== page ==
The alt-right has recently splashed into mainstream view like a surprise tidal wave, only expanding after Hillary Clinton made criticisms of it a key part of her campaign against Trump. Based in intellectual-sounding right-wing rhetoric, a "fashy" (fascistic) rewriting of science and history and a palatable white anger, it is a subculture that has been defined by Internet trolling and online argumentation about everything from the "problems of feminism" to the "invading hordes" of Syrian refugees. At the core of the alt-right is a white nationalism that advocates for white ethnic homelands, traditional gender roles and the repression of Black people.
The alt-right has differentiated itself from other right-wing groups through its distinctly middle-class and intellectual character. Hoping to shed the stigma associated with white nationalism, the alt-right espouses philosophies that sound more fitting for university halls than for Klan rallies. But while the alt-right may be seeking to leave behind the baggage of the Ku Klux Klan and neo-Nazi skinheads, in reality it is part of the same tradition. Indeed, many of the same people both identify as neo-Nazis and occupy alt-right Twitter handles, today.
The alt-right cannot remove itself from other white supremacists' patterns of violence and terrorism because it is part of the same neo-fascist lineage, tracing its key ideas and philosophers to the interwar European period and through the white supremacist street battles that have ensued in the decades since.
A Movement for Those Abandoned by Conservatism
The alt-right originated several years ago when former assistant editor at the American Conservative, Richard Spencer, took a job at Taki's Magazine, a controversial web publication closely associated with the edge of paleoconservatism (a conservative movement that reclaimed "Old Right" isolationism intermixed with libertarian economics and racial dog-whistle policies). Scott McConnell, the founding editor of the American Conservative, invited Spencer to join the magazine's editorial staff after reading an article that Spencer had written in defense of the Lacrosse players at Duke University who were accused of sexually assaulting a Black student from North Carolina Central University. As Spencer himself drifted to the right, he began meeting "dissidents" from the Conservative Movement. This included libertarians on the social right, "race realists," "ethnic" (white supremacist) pagans, "radical traditionalist" (anti-Semitic) Catholics, white nationalists, and a host of others that seemed to be both on the "right" and an "alternative" to the neoconservatism of the Conservative Movement associated with the commentator William F. Buckley Jr. Inside of the far-right H.L. Menken Club, which has hosted everyone from Pat Buchanan to VDare founder Peter Brimelow, a term for this dissident strain was brewing.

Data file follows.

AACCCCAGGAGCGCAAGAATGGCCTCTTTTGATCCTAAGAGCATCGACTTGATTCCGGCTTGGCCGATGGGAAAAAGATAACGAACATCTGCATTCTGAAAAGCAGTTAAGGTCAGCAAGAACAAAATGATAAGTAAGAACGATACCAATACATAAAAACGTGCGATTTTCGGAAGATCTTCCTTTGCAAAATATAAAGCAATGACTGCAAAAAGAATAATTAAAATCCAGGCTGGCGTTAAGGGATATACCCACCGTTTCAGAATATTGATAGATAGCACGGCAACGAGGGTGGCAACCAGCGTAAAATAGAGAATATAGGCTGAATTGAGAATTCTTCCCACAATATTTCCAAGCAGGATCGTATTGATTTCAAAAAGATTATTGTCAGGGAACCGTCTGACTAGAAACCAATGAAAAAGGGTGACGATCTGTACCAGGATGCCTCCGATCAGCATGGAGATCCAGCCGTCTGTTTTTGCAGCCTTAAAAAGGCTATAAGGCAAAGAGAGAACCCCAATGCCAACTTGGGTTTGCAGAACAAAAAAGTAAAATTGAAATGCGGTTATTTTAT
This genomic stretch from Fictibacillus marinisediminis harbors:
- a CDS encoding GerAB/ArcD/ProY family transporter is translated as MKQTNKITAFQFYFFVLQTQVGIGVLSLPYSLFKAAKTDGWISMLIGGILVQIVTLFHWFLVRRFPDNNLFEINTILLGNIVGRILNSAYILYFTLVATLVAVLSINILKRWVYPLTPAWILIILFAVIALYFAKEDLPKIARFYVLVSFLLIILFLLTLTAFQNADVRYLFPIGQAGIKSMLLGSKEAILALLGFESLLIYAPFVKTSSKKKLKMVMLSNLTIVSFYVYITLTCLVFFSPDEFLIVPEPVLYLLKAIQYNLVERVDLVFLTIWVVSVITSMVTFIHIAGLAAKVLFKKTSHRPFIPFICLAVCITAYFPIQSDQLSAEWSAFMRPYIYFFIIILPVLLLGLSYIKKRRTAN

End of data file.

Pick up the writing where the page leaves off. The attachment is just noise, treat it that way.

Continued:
It was in this atmosphere that Spencer built up the website Alternative Right, a "big tent" for these different, intersecting views. Within the first few weeks of its publication it honed in on racial issues, with Spencer voicing the idea that "innate inequality" was central to the emerging alt-right ideology. It quickly drew in many of those who had been rejected by mainstream publications like National Review for their racist views, publishing people like former Heritage Foundation staffer Jason Richwine (whose dissertation sought to show that undocumented Latino immigrants have lower IQs than white people), and "race realist" authors like John Derbyshire and Steve Sailer, who were both removed from the conservative movement when their ideas about racial differences in intelligence and crime were made known. It eventually moved even further to the right, opening up with explicitly racial nationalist politics and including a myriad of fringe viewpoints from occultists to monarchists to self-described fascists.
Spencer went on to take over the National Policy Institute, a think tank that was started by William Regnery of the conservative Regnery Publishing House, to center on the works of Samuel Francis. A former writer for the Washington Post, Francis was well known in white nationalist circles as a person who had crossed over from Beltway conservatism to open white racialism. After he died, the organization floundered until Spencer took the reins, creating the Radix Journal as a voice for the alt-right and shifting Washington Summit Publishers to focus on issues like race and IQ, eugenics and "white identity."